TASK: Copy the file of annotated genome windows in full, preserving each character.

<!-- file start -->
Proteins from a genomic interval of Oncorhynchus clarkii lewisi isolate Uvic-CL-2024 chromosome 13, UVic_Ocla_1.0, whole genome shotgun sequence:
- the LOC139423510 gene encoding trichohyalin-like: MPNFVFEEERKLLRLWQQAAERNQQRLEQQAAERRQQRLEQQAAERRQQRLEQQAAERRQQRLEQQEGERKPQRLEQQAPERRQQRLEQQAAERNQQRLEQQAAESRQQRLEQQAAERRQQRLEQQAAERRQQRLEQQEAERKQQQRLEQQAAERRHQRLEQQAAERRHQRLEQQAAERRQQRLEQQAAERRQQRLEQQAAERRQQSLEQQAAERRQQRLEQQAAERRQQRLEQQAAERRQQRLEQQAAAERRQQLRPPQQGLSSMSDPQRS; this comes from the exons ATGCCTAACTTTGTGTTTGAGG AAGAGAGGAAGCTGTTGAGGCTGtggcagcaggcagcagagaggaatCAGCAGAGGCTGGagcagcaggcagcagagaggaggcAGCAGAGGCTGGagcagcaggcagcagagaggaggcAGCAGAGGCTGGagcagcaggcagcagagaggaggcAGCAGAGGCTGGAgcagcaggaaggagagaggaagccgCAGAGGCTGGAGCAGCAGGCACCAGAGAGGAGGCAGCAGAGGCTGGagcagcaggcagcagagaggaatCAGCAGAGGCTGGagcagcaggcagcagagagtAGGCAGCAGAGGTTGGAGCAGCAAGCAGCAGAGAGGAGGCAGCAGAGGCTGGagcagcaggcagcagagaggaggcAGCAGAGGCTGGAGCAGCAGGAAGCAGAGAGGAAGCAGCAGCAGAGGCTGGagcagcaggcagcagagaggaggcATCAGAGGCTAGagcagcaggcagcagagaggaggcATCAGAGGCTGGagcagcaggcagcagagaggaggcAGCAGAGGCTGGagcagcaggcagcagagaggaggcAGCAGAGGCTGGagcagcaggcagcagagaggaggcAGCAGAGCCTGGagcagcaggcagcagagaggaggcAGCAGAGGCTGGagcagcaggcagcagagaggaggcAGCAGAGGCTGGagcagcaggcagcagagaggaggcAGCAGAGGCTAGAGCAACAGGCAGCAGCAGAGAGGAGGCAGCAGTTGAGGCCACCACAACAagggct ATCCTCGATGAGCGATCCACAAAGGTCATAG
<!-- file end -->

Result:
Proteins from a genomic interval of Oncorhynchus clarkii lewisi isolate Uvic-CL-2024 chromosome 13, UVic_Ocla_1.0, whole genome shotgun sequence:
- the LOC139423510 gene encoding trichohyalin-like: MPNFVFEEERKLLRLWQQAAERNQQRLEQQAAERRQQRLEQQAAERRQQRLEQQAAERRQQRLEQQEGERKPQRLEQQAPERRQQRLEQQAAERNQQRLEQQAAESRQQRLEQQAAERRQQRLEQQAAERRQQRLEQQEAERKQQQRLEQQAAERRHQRLEQQAAERRHQRLEQQAAERRQQRLEQQAAERRQQRLEQQAAERRQQSLEQQAAERRQQRLEQQAAERRQQRLEQQAAERRQQRLEQQAAAERRQQLRPPQQGLSSMSDPQRS; this comes from the exons ATGCCTAACTTTGTGTTTGAGG AAGAGAGGAAGCTGTTGAGGCTGtggcagcaggcagcagagaggaatCAGCAGAGGCTGGagcagcaggcagcagagaggaggcAGCAGAGGCTGGagcagcaggcagcagagaggaggcAGCAGAGGCTGGagcagcaggcagcagagaggaggcAGCAGAGGCTGGAgcagcaggaaggagagaggaagccgCAGAGGCTGGAGCAGCAGGCACCAGAGAGGAGGCAGCAGAGGCTGGagcagcaggcagcagagaggaatCAGCAGAGGCTGGagcagcaggcagcagagagtAGGCAGCAGAGGTTGGAGCAGCAAGCAGCAGAGAGGAGGCAGCAGAGGCTGGagcagcaggcagcagagaggaggcAGCAGAGGCTGGAGCAGCAGGAAGCAGAGAGGAAGCAGCAGCAGAGGCTGGagcagcaggcagcagagaggaggcATCAGAGGCTAGagcagcaggcagcagagaggaggcATCAGAGGCTGGagcagcaggcagcagagaggaggcAGCAGAGGCTGGagcagcaggcagcagagaggaggcAGCAGAGGCTGGagcagcaggcagcagagaggaggcAGCAGAGCCTGGagcagcaggcagcagagaggaggcAGCAGAGGCTGGagcagcaggcagcagagaggaggcAGCAGAGGCTGGagcagcaggcagcagagaggaggcAGCAGAGGCTAGAGCAACAGGCAGCAGCAGAGAGGAGGCAGCAGTTGAGGCCACCACAACAagggct ATCCTCGATGAGCGATCCACAAAGGTCATAG